Australian family law

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Family Law in Australia is contained in various pieces of legislation, but also includes the common law and laws of equity, which affect the family and the relationship between those people - including when those relationships end.

Laws affecting married and de facto couples[edit]

The federal Family Law Act 1975 covers divorce, children's orders, property division, spousal maintenance and related matters. Since 1 March 2009 (1 July 2010 in South Australia) de facto couples are also covered by the Family Law Act in states or territories which have conferred their power over de facto relationships to federal jurisdiction. The power has been conferred in all jurisdictions except Western Australia.[1] Before the conferring of the power to the Commonwealth, state and territory laws applied to de facto relationships, which also continue to apply in non participating states or territories.

Since 2009, the definition of "de facto couple" has included same-sex couples. The definition applies throughout Australia, in Commonwealth, state and territory legislation.[2]

The names for de facto and similar relationships in each state and territory are as follows:

State/territory Name Law
New South Wales "Domestic relationship", encompassing "de facto relationships" and "close personal relationships" Separation date after 1 March 2009 Family Law Act before 1 March 2009 Property (Relationships) Act 1984
Victoria "Domestic relationship", defined to mean "de facto relationships" Separation date after 1 March 2009 Family Law Act before 1 March 2009 Relations Act 2008 for Victoria. Property Law Act 1958 Part IX has now been repealed effective 1 December 2008, now encompassed in the Relationships Act 2008.
Queensland "De facto relationship" Separation date after 1 March 2009 Family Law Act before 1 March 2009 Property Law Act 1974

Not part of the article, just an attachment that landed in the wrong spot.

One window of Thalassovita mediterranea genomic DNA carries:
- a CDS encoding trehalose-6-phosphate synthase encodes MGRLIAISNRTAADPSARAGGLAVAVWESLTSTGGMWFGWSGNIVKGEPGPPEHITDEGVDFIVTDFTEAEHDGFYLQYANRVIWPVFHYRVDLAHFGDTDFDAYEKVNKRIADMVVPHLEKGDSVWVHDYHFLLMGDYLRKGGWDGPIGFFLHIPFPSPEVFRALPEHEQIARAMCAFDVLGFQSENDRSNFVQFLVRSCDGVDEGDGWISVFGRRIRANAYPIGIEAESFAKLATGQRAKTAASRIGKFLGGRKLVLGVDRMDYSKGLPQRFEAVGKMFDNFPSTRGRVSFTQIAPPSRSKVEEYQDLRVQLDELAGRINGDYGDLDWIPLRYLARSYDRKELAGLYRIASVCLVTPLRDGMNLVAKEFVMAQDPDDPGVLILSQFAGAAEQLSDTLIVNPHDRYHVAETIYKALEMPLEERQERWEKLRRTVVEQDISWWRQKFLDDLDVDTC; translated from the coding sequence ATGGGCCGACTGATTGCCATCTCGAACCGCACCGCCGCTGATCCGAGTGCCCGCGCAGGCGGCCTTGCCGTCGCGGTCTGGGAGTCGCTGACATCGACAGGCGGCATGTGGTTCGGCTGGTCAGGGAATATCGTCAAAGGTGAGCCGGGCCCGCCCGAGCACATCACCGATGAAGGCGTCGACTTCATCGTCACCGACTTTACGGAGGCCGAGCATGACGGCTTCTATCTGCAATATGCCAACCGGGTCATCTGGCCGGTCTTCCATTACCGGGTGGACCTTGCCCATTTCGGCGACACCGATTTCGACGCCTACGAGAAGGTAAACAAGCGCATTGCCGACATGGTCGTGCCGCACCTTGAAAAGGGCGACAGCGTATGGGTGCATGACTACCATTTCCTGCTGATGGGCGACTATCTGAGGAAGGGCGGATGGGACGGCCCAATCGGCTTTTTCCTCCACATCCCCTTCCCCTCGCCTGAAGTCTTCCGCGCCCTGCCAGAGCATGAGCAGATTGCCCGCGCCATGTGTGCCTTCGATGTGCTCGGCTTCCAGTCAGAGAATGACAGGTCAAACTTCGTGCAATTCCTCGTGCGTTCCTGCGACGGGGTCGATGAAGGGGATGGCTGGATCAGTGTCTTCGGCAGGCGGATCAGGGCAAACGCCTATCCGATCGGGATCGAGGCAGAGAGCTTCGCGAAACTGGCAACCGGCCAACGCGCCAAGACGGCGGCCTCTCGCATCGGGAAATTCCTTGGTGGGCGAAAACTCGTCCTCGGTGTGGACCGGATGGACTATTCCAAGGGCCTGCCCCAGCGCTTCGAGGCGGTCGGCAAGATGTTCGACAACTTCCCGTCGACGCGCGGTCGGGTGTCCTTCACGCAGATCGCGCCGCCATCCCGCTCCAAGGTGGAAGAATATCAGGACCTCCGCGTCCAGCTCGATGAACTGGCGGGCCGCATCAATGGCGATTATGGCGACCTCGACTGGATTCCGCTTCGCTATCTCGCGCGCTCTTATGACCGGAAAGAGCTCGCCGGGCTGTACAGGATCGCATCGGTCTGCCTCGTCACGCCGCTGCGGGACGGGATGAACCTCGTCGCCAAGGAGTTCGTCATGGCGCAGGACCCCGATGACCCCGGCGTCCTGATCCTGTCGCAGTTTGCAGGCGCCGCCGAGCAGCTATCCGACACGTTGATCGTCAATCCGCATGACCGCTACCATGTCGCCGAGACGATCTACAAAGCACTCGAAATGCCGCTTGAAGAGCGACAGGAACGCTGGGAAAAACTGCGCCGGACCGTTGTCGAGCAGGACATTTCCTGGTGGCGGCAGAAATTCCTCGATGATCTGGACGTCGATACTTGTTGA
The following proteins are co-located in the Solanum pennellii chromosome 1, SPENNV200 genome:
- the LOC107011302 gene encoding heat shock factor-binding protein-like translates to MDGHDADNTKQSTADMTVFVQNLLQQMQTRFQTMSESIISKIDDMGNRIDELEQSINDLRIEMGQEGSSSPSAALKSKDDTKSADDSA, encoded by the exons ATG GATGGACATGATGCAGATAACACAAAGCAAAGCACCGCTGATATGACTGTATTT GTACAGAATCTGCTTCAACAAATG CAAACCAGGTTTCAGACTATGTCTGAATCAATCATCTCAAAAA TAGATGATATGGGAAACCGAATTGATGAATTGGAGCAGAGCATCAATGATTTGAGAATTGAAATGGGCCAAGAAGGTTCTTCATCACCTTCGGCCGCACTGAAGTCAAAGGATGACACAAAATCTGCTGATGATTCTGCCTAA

South Australia "Close personal relationship" Separation date after 1 July 2010 Family Law Act before 1 July 2010 Domestic Partners Property Act 1996
Western Australia "De facto relationship" Family Court Act 1997, Part 5A
Tasmania "Personal relationship", encompassing "significant relationships" and "caring relationships" Separation date after 1 March 2009 Family Law Act before 1 March 2009 Relationships Act 2003
Australian Capital Territory "Domestic relationship" and "domestic partnership" Separation date after 1 March 2009 Family Law Act before 1 March 2009 Domestic Relationships Act 1994, Legislation Act 2001 s 169
Northern Territory "De facto relationship" Separation date after 1 March 2009 Family Law Act before 1 March 2009 De Facto Relationships Act 1991

De factos relationships not recognised outside Australia[edit]

Because of how the power from state or territory to federal jurisdiction was conferred (see Section 51(xxxvii) of the Australian Constitution), de facto couples outside Australia are not covered by the Family Law Act. This is because there must be a nexus between the de facto couple and a state or territory, as the law can only be applied within a state or territory.[3][4][5] See also R v Thomas.[1] a de facto couple moves out of an Australian state or territory they do not take the state or territory with them so the law cannot apply to them. The legal status and rights and obligations of the de facto or unmarried couple would then be recognised by the country's laws of where they are ordinarily resident. See the section on Family Court of Australia for further explanation on jurisdiction on de facto relationships. This is unlike marriage, which is legally recognised internationally outside of the country of marriage.